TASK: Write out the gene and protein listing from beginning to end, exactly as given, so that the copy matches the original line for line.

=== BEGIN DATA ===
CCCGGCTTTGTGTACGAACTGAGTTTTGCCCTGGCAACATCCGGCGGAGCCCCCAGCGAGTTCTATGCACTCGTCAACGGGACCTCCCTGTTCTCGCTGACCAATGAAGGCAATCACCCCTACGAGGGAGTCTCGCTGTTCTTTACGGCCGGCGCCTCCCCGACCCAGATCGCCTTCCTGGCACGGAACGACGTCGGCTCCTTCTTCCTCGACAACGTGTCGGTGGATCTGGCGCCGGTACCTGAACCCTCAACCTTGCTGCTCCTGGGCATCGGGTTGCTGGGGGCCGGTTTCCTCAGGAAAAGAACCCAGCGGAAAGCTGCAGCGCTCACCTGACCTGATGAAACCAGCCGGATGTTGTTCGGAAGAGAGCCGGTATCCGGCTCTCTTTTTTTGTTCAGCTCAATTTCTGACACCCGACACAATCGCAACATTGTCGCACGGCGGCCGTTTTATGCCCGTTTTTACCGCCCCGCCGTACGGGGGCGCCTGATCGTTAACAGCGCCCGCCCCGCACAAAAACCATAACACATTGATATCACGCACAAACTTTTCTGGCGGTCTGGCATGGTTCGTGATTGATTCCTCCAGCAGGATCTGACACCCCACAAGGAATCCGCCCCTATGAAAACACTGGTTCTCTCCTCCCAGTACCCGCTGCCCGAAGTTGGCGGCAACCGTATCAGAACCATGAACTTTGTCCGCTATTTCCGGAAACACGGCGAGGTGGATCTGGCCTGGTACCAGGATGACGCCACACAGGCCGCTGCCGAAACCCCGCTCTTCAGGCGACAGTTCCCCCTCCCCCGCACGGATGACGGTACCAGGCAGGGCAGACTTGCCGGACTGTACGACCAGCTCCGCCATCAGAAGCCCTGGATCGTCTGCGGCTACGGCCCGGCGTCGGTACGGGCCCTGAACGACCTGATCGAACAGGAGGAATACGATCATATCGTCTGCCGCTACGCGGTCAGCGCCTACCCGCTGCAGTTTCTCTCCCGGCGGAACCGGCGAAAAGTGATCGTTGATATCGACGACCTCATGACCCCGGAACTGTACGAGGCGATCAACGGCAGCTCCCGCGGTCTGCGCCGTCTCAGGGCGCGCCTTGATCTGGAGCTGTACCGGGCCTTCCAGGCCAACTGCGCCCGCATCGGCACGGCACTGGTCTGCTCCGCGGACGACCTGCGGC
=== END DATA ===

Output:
CCCGGCTTTGTGTACGAACTGAGTTTTGCCCTGGCAACATCCGGCGGAGCCCCCAGCGAGTTCTATGCACTCGTCAACGGGACCTCCCTGTTCTCGCTGACCAATGAAGGCAATCACCCCTACGAGGGAGTCTCGCTGTTCTTTACGGCCGGCGCCTCCCCGACCCAGATCGCCTTCCTGGCACGGAACGACGTCGGCTCCTTCTTCCTCGACAACGTGTCGGTGGATCTGGCGCCGGTACCTGAACCCTCAACCTTGCTGCTCCTGGGCATCGGGTTGCTGGGGGCCGGTTTCCTCAGGAAAAGAACCCAGCGGAAAGCTGCAGCGCTCACCTGACCTGATGAAACCAGCCGGATGTTGTTCGGAAGAGAGCCGGTATCCGGCTCTCTTTTTTTGTTCAGCTCAATTTCTGACACCCGACACAATCGCAACATTGTCGCACGGCGGCCGTTTTATGCCCGTTTTTACCGCCCCGCCGTACGGGGGCGCCTGATCGTTAACAGCGCCCGCCCCGCACAAAAACCATAACACATTGATATCACGCACAAACTTTTCTGGCGGTCTGGCATGGTTCGTGATTGATTCCTCCAGCAGGATCTGACACCCCACAAGGAATCCGCCCCTATGAAAACACTGGTTCTCTCCTCCCAGTACCCGCTGCCCGAAGTTGGCGGCAACCGTATCAGAACCATGAACTTTGTCCGCTATTTCCGGAAACACGGCGAGGTGGATCTGGCCTGGTACCAGGATGACGCCACACAGGCCGCTGCCGAAACCCCGCTCTTCAGGCGACAGTTCCCCCTCCCCCGCACGGATGACGGTACCAGGCAGGGCAGACTTGCCGGACTGTACGACCAGCTCCGCCATCAGAAGCCCTGGATCGTCTGCGGCTACGGCCCGGCGTCGGTACGGGCCCTGAACGACCTGATCGAACAGGAGGAATACGATCATATCGTCTGCCGCTACGCGGTCAGCGCCTACCCGCTGCAGTTTCTCTCCCGGCGGAACCGGCGAAAAGTGATCGTTGATATCGACGACCTCATGACCCCGGAACTGTACGAGGCGATCAACGGCAGCTCCCGCGGTCTGCGCCGTCTCAGGGCGCGCCTTGATCTGGAGCTGTACCGGGCCTTCCAGGCCAACTGCGCCCGCATCGGCACGGCACTGGTCTGCTCCGCGGACGACCTGCGGC